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Since Elementary School, I have always been in a magnet program comprised of predominantly Asian American students. Over the years, I have noticed the problems that my peers and I have faced, and the lack of appropriate resources for us. Asking for help, whether it be academically or with mental health, always resulted in confused glances. I created AAMHI so that we can get help without fear of judgement or criticism, and excel with the right resources.

- Viveka Sinha, founder


A Blair-wide student survey reveals that 35.7% of Asian American students felt that stereotypes such as the model minority myth affected them and their mental health. However, only 14% reached out for help from counselors. This gap is wider than for any other population at Blair.


The Model Minority Myth is an extremely harmful and dangerous stereotype that mischaracterizes Asian Americans as universally high-performing academically and having overcome the challanges of racial bias, and nothing but that. This is problematic as research shows that the stereotype creates an expectation of unparalleled success and perfection from Asian Americans, with no allowance to ask for help or make mistakes.

Studies have shown that this stereotype is a significant factor in poor mental health among Asian American students. Problematically, the avenues to receive mental health help, such as therapists and school counselors, historically do not work for the Asian American community due to the fear of being criticized by family and peers. The American Psychological Association finds that 17.3% of Asian Americans reported poor mental health, yet Asian Americans are three times less likely to seek mental health services than the general population. Only 8.6 percent of Asian-Americans sought any type of mental health services or resource compared to nearly 18 percent of the general population nationwide. 

AAMHI serves to provide Asian American students with counselors trained specifically in helping the Asian American community, and lower the effects of the Model Minority Myth by spreading awareness, building a supportive community, and normalizing imperfections, mistakes, and asking for help. Although AAMHI was founded with the hope of creating institutional change in Montgomery County, Maryland, our cause has spread all over the world and united many individuals with similar struggles.


Drawing inspiration from the behavioral nudge approach pioneered by Richard Thaler, we centered our solution around changing human behavior. Stereotying and microagressions are not always purposeful which is why a behavioral approach is necessary to elevate voices, educate the public, and provide essential resources within our community. By harnessing the power of subtle behavioral cues, we have developed a series of pamphlets and thoughtfully crafted lesson plans designed to serve as effective nudges, guiding individuals towards informed decisions and positive actions.

Our pamphlets, placed in all 66 middle and high schools with the support of the Board of Ed, act as unobtrusive prompts that gently steer people's attention towards significant issues. Through succinct and visually engaging content, these pamphlets deliver key messages that amplify underrepresented voices, shedding light on diverse perspectives and fostering a sense of inclusivity. By leveraging behavioral nudges, we encourage individuals to reflect on the importance of diverse voices and viewpoints, thus sparking curiosity and initiating meaningful conversations.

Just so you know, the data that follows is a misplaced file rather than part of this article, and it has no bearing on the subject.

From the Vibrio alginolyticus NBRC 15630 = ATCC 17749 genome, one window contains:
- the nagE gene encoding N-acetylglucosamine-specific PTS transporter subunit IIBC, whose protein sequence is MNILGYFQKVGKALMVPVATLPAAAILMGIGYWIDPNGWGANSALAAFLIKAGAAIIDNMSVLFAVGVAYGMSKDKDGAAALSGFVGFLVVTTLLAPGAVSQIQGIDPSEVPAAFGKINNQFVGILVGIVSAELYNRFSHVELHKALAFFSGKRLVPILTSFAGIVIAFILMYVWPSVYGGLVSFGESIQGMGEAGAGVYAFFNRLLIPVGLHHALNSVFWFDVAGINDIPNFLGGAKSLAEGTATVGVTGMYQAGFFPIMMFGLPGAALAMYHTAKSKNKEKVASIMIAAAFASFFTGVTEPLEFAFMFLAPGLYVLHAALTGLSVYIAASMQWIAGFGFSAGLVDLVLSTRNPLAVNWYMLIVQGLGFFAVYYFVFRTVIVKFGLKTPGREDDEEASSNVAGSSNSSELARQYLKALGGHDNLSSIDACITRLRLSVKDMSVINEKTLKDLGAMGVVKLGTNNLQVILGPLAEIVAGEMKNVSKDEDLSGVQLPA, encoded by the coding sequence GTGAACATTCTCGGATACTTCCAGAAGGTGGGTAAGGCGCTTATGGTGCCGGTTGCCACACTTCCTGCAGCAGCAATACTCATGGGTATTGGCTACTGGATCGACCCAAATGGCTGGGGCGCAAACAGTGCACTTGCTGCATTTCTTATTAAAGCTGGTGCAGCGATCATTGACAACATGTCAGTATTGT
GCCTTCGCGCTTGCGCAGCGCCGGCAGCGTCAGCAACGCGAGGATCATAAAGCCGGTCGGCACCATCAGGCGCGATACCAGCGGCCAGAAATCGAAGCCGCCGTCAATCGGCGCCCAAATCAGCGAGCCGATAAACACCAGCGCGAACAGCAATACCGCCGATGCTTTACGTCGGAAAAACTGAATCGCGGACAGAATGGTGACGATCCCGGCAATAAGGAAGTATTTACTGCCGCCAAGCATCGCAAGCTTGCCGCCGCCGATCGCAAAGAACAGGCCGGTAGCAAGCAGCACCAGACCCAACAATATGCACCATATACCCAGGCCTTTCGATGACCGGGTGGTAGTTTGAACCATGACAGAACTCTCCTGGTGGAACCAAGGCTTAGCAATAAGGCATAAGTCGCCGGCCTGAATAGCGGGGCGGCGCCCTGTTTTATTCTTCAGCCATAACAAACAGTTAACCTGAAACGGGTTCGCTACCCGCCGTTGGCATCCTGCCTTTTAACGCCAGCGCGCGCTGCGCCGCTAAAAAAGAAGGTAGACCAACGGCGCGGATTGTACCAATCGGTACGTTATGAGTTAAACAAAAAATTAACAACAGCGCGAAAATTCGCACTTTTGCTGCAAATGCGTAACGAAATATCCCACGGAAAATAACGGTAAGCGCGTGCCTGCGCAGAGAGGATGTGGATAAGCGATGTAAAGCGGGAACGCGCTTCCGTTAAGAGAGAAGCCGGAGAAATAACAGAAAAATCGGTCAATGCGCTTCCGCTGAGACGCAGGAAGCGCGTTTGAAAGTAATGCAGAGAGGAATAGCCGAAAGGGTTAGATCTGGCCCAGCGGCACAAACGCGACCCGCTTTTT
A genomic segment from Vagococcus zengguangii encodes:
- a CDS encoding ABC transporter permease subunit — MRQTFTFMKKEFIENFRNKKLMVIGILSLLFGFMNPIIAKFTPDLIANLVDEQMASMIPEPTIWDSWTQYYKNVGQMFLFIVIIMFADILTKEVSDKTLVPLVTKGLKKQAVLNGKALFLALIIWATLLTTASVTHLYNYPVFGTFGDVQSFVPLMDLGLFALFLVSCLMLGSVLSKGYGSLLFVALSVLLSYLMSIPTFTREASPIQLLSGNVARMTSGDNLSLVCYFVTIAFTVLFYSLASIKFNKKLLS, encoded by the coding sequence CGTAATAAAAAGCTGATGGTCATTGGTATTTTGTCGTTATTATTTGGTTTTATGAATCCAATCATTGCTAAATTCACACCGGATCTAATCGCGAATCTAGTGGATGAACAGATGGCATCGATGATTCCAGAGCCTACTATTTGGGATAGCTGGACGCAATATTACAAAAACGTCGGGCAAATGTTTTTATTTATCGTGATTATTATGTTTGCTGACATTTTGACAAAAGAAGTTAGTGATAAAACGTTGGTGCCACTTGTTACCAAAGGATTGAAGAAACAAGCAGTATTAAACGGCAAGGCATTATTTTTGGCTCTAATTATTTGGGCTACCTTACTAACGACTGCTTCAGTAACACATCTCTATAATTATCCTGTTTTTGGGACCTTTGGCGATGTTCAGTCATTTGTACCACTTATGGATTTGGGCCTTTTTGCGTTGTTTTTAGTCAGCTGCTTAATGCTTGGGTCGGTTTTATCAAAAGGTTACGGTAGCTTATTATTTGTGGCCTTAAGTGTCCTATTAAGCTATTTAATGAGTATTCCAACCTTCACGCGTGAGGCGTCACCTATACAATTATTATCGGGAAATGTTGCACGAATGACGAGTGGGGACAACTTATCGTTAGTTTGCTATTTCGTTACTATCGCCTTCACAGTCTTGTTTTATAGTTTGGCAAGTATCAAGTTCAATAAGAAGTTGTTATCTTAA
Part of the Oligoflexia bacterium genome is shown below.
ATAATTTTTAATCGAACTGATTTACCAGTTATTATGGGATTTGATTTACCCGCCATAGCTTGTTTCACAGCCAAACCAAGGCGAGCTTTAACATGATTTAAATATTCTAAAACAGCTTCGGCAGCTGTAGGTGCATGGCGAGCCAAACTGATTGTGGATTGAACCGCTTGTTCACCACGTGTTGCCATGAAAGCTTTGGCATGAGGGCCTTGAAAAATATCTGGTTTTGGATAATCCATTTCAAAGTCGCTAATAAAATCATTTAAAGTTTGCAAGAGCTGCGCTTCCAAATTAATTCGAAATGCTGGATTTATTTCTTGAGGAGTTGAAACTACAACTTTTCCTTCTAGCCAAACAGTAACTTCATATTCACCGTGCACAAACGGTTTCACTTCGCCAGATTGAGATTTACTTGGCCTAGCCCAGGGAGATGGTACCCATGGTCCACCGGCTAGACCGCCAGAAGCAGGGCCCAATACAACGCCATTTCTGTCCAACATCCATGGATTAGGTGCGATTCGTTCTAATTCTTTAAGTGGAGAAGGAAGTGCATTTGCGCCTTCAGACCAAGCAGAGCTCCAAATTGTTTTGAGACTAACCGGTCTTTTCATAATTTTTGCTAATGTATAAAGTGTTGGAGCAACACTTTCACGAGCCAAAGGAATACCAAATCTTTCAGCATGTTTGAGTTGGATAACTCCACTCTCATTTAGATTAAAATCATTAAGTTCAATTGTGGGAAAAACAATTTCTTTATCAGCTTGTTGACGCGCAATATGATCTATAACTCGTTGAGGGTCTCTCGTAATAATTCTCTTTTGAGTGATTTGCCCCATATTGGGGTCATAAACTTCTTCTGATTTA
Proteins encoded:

Complementing the pamphlets, our meticulously designed lesson plans embed behavioral nudges within the educational experience. These plans integrate seamlessly into existing curricula, subtly guiding students towards exploring topics related to inclusivity, empathy, and social understanding. By infusing these concepts into classroom discussions, we empower the next generation with the tools to critically assess stereotypes and biases, while fostering an environment where all voices are valued. The lesson plans work as powerful nudges that prompt students to consider multiple perspectives, nurturing an appreciation for diversity and the sharing of resources.

Furthering this cause, we aimed to provide resources on this website in the form of access to Asian American therapists, an interview initiative, tons of relevent research and other organizations. We also built a supportive community on our forum on this website in order to elevate the voices of Asian American students. Community circles ingrained into our lesson plans also served this purpose. To foster change, we trained counselors with modules that served to alter behavior towards stereotyping, and included another nudge for students and teachers within the county-wide health curriculum. Our panel discussion aimed at parents was also a form of nudging the community towards equitable behavior.

In essence, our adoption of the behavioral nudge approach has allowed us to create a ripple effect of positive change within our community. Through these carefully crafted nudges, we are proud to contribute to the realization of a more informed, harmonious, and equitable community for all.

Behavioral Approach


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